Having broader zones and using only an officer’s up-to-date record might allow promotion of the best qualified without regard to how long they have served.
This would be a radical new promotion method if a service wanted to use it. It also would address criticism that current selection boards are reluctant to pick highly qualified officers from below zone on concern that it means not selecting a fully qualified officer expecting a due-course promotion.
Promoting high-performing officers ahead of peers — The committee would authorize selection boards to place officers of particular merit higher on regular or reserve promotion lists, ahead of officers with more seniority based on date of rank. At the January hearing, the Marine Corps expressed the greatest satisfaction with current DOPMA practices. This was the single new authority it sought to reward top performers. The committee says the Coast Guard has used similar authority extensively “for the last 16 years with great success.”
Term-based selective continuation process — As a practical matter the services allow officers in the rank of O-4 to continue to serve until 20 years and retirement eligibility. With the new, more portable Blended Retirement System, senators want the services to have a term-based selective continuation tool so that a twice passed O-4 with needed skills, for example, could be continued for two years or three years and then compete again for another term. This would encourage better job performance rather than allow such officers to mark time.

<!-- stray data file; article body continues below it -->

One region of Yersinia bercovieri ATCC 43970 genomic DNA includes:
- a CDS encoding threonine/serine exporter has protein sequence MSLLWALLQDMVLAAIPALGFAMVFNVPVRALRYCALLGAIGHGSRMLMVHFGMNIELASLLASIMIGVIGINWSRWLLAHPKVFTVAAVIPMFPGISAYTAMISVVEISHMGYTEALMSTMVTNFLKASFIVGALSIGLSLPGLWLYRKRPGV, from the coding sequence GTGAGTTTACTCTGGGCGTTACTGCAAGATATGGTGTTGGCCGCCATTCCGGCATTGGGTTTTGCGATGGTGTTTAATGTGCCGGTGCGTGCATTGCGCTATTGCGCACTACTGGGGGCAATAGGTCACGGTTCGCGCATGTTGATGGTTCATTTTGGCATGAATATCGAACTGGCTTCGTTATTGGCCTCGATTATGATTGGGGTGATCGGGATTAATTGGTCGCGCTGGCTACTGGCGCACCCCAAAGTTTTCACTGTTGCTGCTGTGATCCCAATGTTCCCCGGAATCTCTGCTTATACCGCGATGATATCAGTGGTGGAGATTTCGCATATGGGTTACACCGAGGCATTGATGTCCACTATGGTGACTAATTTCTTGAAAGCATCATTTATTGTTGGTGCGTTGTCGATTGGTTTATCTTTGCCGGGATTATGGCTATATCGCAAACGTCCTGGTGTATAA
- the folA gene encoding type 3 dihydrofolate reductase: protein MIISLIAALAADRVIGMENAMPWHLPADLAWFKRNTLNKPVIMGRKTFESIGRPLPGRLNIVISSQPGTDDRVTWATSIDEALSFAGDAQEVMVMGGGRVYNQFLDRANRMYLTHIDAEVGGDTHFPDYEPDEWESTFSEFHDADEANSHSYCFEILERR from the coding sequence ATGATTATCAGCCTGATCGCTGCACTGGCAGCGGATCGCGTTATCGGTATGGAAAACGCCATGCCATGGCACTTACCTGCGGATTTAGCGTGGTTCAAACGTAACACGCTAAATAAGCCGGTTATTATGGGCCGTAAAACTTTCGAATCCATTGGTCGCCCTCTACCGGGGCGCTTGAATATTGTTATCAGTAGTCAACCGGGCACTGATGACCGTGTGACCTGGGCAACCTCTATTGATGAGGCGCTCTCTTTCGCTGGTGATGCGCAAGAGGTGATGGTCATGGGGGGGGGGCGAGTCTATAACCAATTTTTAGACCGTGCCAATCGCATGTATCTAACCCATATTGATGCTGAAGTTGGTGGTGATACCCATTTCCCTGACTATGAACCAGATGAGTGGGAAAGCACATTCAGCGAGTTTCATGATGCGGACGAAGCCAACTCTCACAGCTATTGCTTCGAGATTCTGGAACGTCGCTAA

Expanded spot promotion authority — Current law allows the Navy to spot promote nuclear-qualified officers to positions requiring an O-4 (lieutenant commander) or an O-5 (commander) rank. The committee wants all the services to have spot promotion authority up to the rank O-6 to retain special skills as needed.
Expands to 40 years allowable officer careers — To retain needed technical expertise, the services would have authority extend careers of officers in O-2 and above to 40 years. Under current law, officers face mandatory retirement, for example, an O-5 at 26 years, an O-6 at 30 years, to sustain promotion opportunities for more junior officers. The services could selectively waive these mandates to keep particular skills or experience they need.
Repeal age-based officer appointment requirements — DOPMA prohibits recruitment of an officer who can’t complete at least 20 years by age 62. Service rules are even tougher, declining to recruit officers older than 36 or 37. The committee wants to end the statutory bar on commissioning people older than 42 to give the services greater flexibility to bring in the expertise they need.